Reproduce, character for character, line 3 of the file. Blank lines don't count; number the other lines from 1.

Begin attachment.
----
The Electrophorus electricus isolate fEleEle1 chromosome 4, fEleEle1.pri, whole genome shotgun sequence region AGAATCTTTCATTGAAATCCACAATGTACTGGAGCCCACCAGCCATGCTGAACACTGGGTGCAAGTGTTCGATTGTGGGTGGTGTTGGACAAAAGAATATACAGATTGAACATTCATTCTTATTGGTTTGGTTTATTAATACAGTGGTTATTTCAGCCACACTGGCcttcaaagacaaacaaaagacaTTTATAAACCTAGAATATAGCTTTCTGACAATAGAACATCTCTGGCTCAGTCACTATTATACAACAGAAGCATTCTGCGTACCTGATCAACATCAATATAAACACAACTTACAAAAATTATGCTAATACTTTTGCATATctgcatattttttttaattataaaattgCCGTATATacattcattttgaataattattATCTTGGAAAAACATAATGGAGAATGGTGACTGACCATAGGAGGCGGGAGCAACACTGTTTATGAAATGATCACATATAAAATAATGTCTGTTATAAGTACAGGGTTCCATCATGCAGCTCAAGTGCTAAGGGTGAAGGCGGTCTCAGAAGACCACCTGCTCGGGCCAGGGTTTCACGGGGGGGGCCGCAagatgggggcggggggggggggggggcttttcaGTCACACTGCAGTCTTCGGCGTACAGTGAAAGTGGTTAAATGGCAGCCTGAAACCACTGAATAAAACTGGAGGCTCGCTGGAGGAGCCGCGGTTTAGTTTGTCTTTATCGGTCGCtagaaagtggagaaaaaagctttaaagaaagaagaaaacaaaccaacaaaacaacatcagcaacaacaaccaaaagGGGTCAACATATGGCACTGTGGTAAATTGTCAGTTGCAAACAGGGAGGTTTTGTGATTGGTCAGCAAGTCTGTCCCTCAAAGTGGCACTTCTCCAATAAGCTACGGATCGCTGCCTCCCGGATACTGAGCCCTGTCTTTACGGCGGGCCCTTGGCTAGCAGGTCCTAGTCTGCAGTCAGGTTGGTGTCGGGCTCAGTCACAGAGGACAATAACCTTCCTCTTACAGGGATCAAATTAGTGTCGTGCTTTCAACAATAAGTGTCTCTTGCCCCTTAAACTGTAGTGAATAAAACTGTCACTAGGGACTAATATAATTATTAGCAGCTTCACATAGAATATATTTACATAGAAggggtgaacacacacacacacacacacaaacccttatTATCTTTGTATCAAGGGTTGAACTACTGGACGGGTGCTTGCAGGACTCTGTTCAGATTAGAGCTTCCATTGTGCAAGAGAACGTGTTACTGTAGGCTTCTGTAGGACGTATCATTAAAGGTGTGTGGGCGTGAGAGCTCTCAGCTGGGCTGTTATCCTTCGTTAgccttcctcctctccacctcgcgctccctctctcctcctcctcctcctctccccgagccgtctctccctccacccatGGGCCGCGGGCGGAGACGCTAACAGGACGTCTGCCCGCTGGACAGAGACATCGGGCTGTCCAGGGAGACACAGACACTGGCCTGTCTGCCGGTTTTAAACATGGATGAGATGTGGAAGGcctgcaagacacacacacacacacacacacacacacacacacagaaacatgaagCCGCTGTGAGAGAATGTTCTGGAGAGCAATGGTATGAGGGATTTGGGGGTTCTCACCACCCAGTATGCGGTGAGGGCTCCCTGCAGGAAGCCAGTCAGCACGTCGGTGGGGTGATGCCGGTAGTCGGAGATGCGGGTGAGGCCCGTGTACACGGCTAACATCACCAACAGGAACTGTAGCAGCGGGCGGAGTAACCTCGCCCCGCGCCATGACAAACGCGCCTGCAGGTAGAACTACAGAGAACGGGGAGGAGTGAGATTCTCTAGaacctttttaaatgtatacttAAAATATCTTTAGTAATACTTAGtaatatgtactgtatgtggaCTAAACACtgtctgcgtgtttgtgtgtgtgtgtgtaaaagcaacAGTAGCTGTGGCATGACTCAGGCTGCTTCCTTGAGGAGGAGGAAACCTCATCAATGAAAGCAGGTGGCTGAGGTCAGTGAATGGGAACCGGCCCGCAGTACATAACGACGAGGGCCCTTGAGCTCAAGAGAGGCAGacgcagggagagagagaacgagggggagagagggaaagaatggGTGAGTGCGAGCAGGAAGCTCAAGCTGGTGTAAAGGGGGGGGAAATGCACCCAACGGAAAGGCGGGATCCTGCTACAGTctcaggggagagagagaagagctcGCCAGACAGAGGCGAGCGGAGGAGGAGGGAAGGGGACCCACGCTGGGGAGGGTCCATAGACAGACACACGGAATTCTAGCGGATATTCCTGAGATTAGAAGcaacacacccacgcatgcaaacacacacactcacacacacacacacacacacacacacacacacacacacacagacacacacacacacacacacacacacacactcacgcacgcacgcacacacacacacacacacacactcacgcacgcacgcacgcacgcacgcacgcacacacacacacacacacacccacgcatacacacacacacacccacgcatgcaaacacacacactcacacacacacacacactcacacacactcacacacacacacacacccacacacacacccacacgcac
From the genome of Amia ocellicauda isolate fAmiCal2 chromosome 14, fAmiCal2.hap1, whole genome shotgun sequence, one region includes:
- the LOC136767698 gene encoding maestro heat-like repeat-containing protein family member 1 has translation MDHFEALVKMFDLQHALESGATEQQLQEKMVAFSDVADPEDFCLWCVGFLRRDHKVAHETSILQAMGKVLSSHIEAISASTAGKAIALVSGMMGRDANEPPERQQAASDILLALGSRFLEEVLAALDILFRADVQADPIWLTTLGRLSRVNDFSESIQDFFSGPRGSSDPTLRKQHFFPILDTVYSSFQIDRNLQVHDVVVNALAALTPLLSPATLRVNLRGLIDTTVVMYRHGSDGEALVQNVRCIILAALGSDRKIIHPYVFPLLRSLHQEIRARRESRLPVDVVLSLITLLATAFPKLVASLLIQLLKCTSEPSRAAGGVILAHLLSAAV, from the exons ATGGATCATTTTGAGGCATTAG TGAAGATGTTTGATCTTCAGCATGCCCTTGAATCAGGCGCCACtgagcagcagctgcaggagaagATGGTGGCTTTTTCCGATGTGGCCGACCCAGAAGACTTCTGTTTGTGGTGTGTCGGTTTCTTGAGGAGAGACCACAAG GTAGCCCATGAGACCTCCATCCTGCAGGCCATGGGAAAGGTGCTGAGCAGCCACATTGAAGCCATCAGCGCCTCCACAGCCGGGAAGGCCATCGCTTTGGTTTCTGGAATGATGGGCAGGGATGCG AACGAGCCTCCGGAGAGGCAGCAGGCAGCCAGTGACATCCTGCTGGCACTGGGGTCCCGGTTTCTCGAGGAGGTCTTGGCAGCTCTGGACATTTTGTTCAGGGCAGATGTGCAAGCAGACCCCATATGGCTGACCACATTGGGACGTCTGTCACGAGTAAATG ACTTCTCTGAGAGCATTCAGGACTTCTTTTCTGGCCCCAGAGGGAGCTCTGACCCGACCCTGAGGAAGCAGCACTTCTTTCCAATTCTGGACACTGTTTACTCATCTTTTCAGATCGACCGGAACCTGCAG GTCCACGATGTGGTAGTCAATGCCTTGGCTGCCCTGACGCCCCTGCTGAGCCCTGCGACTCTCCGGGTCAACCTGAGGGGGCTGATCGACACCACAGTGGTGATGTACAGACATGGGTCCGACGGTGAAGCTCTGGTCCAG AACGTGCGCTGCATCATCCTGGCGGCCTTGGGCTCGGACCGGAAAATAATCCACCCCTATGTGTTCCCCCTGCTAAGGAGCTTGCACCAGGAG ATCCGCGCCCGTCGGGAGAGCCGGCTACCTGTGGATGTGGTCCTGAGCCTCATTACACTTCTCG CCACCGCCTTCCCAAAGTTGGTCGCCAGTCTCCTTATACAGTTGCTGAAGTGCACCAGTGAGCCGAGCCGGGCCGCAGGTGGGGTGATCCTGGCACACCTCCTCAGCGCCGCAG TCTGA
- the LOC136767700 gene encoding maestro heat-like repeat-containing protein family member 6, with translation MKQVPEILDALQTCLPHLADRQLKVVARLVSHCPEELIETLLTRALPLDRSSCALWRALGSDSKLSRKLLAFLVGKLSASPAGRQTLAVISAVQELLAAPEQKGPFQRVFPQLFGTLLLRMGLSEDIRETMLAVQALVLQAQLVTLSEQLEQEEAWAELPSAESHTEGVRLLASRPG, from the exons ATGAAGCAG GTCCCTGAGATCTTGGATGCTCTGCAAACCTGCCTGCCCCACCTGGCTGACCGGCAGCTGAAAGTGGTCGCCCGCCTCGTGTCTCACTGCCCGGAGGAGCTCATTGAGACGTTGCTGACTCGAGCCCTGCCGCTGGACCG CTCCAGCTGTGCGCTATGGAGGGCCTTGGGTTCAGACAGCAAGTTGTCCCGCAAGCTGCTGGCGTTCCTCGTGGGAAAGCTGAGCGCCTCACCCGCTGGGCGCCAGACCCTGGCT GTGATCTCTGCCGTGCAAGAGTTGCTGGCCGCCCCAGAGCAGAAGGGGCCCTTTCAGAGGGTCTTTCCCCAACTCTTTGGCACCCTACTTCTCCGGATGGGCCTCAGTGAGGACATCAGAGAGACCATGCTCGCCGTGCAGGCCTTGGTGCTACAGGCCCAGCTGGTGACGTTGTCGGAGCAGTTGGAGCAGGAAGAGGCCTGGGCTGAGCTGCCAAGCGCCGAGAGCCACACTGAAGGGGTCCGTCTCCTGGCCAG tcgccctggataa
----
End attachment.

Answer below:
- the LOC136767698 gene encoding maestro heat-like repeat-containing protein family member 1 has translation MDHFEALVKMFDLQHALESGATEQQLQEKMVAFSDVADPEDFCLWCVGFLRRDHKVAHETSILQAMGKVLSSHIEAISASTAGKAIALVSGMMGRDANEPPERQQAASDILLALGSRFLEEVLAALDILFRADVQADPIWLTTLGRLSRVNDFSESIQDFFSGPRGSSDPTLRKQHFFPILDTVYSSFQIDRNLQVHDVVVNALAALTPLLSPATLRVNLRGLIDTTVVMYRHGSDGEALVQNVRCIILAALGSDRKIIHPYVFPLLRSLHQEIRARRESRLPVDVVLSLITLLATAFPKLVASLLIQLLKCTSEPSRAAGGVILAHLLSAAV, from the exons ATGGATCATTTTGAGGCATTAG TGAAGATGTTTGATCTTCAGCATGCCCTTGAATCAGGCGCCACtgagcagcagctgcaggagaagATGGTGGCTTTTTCCGATGTGGCCGACCCAGAAGACTTCTGTTTGTGGTGTGTCGGTTTCTTGAGGAGAGACCACAAG GTAGCCCATGAGACCTCCATCCTGCAGGCCATGGGAAAGGTGCTGAGCAGCCACATTGAAGCCATCAGCGCCTCCACAGCCGGGAAGGCCATCGCTTTGGTTTCTGGAATGATGGGCAGGGATGCG AACGAGCCTCCGGAGAGGCAGCAGGCAGCCAGTGACATCCTGCTGGCACTGGGGTCCCGGTTTCTCGAGGAGGTCTTGGCAGCTCTGGACATTTTGTTCAGGGCAGATGTGCAAGCAGACCCCATATGGCTGACCACATTGGGACGTCTGTCACGAGTAAATG ACTTCTCTGAGAGCATTCAGGACTTCTTTTCTGGCCCCAGAGGGAGCTCTGACCCGACCCTGAGGAAGCAGCACTTCTTTCCAATTCTGGACACTGTTTACTCATCTTTTCAGATCGACCGGAACCTGCAG GTCCACGATGTGGTAGTCAATGCCTTGGCTGCCCTGACGCCCCTGCTGAGCCCTGCGACTCTCCGGGTCAACCTGAGGGGGCTGATCGACACCACAGTGGTGATGTACAGACATGGGTCCGACGGTGAAGCTCTGGTCCAG AACGTGCGCTGCATCATCCTGGCGGCCTTGGGCTCGGACCGGAAAATAATCCACCCCTATGTGTTCCCCCTGCTAAGGAGCTTGCACCAGGAG ATCCGCGCCCGTCGGGAGAGCCGGCTACCTGTGGATGTGGTCCTGAGCCTCATTACACTTCTCG CCACCGCCTTCCCAAAGTTGGTCGCCAGTCTCCTTATACAGTTGCTGAAGTGCACCAGTGAGCCGAGCCGGGCCGCAGGTGGGGTGATCCTGGCACACCTCCTCAGCGCCGCAG TCTGA